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August 6, 2017 | Feature Article

India Using “Namaskar Africa” To Boost Trade

India Using “Namaskar Africa” To Boost Trade

Indian leaders have always said their relationship with the African continent is based on a shared experience and it looks like India has finally found a more robust vehicle to boost trade with Africa through the “Namaskar Africa” an annual forum and trade exhibition that brings Indians and Africans together.

This year’s forum, scheduled for August 14-16, in Accra is a joint initiative of the Indian ministry of commerce and Industry as well as the Federation of Indian Chamber of Industry (FICCI). “Namaskar Africa” meaning “Hello Africa” in Hindi, was started with an India-Central Africa Regional Business Forum in the Republic of Congo.

The FICCI said, as a result of the strong response from African as well as Indian industry and the demand for increasing the scale of the programme, it expanded to include three critical components of exhibition, conference and business to business with an objective to reflect India’s engagement cutting across trade, investment, technology transfer and capacity building.

After trying various initiatives, “Namaskar Africa” is just a part of India’s long term plan to increase trade with Africa. A recent report by the international accounting firm, KPMG said, as India focusses on nuclear energy to meet its rising power demands, it aims to produce 25 per cent of its electricity through nuclear power by 2050 and has accordingly entered into numerous nuclear deals with African countries.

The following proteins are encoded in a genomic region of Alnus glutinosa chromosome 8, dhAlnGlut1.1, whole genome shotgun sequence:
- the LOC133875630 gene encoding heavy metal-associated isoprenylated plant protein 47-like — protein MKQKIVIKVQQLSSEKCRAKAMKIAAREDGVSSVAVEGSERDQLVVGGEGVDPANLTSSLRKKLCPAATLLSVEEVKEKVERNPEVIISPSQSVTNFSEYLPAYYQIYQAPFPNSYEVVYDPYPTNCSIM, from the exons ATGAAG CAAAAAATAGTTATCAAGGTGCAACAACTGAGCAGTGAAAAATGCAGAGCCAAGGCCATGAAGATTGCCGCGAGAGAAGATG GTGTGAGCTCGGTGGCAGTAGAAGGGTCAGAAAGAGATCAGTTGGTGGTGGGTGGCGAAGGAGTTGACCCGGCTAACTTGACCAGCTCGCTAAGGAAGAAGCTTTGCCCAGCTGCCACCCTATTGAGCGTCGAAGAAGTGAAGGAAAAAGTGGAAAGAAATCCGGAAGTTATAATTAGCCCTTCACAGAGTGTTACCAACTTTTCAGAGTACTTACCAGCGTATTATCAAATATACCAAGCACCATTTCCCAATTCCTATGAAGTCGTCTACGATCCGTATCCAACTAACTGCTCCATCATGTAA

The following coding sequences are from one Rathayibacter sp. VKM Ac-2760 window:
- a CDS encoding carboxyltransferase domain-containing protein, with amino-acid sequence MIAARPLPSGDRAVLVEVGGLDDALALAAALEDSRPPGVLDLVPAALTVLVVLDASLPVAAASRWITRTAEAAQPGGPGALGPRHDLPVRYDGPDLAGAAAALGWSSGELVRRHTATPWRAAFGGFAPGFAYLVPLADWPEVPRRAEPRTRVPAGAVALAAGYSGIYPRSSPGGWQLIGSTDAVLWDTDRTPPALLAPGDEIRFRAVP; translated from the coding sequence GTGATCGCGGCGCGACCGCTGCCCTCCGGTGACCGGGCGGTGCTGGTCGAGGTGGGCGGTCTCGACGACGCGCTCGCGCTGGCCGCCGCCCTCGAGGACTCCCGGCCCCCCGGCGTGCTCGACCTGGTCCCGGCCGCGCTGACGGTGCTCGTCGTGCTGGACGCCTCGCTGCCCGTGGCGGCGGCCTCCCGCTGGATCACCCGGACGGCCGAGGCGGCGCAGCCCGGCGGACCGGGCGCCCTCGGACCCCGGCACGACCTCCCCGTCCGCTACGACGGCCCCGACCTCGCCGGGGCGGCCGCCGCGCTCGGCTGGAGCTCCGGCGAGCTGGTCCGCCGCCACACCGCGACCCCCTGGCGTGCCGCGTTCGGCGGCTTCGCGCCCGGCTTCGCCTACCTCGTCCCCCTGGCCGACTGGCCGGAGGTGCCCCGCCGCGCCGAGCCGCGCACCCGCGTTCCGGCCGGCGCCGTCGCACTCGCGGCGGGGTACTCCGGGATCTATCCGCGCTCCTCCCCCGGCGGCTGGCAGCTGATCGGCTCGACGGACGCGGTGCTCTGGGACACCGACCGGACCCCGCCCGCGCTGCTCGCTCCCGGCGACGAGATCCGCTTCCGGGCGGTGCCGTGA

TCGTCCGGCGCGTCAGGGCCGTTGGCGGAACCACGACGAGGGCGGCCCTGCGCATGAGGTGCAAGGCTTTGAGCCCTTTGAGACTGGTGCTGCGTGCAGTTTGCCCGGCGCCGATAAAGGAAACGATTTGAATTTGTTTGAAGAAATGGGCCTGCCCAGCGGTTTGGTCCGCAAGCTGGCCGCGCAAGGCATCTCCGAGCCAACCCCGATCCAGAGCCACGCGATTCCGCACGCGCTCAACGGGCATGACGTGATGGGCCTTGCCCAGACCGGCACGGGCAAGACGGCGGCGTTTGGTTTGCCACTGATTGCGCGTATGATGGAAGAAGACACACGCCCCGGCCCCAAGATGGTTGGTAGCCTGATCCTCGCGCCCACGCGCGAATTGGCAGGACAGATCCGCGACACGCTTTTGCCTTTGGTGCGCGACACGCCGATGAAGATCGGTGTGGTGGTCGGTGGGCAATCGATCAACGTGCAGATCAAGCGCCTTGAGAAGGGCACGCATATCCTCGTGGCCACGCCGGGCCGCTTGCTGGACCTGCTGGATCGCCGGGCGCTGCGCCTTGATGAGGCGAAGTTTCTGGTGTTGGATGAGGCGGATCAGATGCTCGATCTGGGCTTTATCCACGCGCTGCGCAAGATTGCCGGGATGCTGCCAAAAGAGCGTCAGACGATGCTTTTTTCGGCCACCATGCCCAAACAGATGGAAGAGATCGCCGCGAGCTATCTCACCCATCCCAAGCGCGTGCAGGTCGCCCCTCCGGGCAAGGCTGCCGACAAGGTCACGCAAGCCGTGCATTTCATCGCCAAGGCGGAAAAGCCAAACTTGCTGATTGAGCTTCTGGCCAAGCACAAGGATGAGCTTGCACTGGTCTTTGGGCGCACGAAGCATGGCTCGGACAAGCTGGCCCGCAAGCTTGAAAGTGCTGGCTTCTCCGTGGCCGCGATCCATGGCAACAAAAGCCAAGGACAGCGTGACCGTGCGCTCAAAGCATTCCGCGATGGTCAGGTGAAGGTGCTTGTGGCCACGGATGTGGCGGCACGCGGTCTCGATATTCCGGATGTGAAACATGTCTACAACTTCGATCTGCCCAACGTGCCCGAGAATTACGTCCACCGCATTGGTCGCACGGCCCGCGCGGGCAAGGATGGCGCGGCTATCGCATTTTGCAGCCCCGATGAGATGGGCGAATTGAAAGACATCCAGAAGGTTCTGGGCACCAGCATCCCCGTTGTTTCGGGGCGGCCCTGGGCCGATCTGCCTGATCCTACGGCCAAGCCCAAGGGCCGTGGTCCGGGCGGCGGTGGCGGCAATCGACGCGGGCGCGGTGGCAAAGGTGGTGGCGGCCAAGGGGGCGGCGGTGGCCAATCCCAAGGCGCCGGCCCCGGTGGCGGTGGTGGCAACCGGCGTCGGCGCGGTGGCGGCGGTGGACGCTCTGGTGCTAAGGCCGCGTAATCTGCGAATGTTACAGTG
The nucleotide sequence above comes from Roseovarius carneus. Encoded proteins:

This is due to the fact that Africa presents a high growth prospects with significant business opportunities for Indian corporates organisations and investors to contribute towards the development of a continent which has over a billion in population.

“In recent times, India’s economic partnership with the African countries has been vibrant, extending beyond trade and investment, to technology transfers, knowledge sharing and skills development. India has in-depth knowledge in a range of areas that could benefit Africa, especially small farm mechanisation,” the KPMG report said.

It also said, Indian investment in agriculture has the potential to exponentially boost production, adding that, “with growing economic prowess and a shared vision of crafting an inclusive world order, India and Africa are pro-actively seeking to collaborate on global issues.”

It is therefore not surprising that India has decided to hold “Namaskar Africa 2017” in Ghana which Indian officials say is due to the fact that West Africa presents a large market. In addition, leaders of India and Ghana have expressed the desire to boost bilateral trade to $5 billion by 2020.

A statement by the FICCI said, the aim of “Namaskar Africa 2017” is to brand India as a leading economic player and partner to the West African region. It will help facilitate Indian investments into Ghana and neighbouring West African countries, create awareness about the best Indian technologies and products in the region, as well as explore opportunities offered by the sub-region.

The FICCI said, in partnership with the regional African body, - the Africa Union (AU) - and the bilateral chambers/business associations of the participating countries, this initiative rotates in various regions of Africa.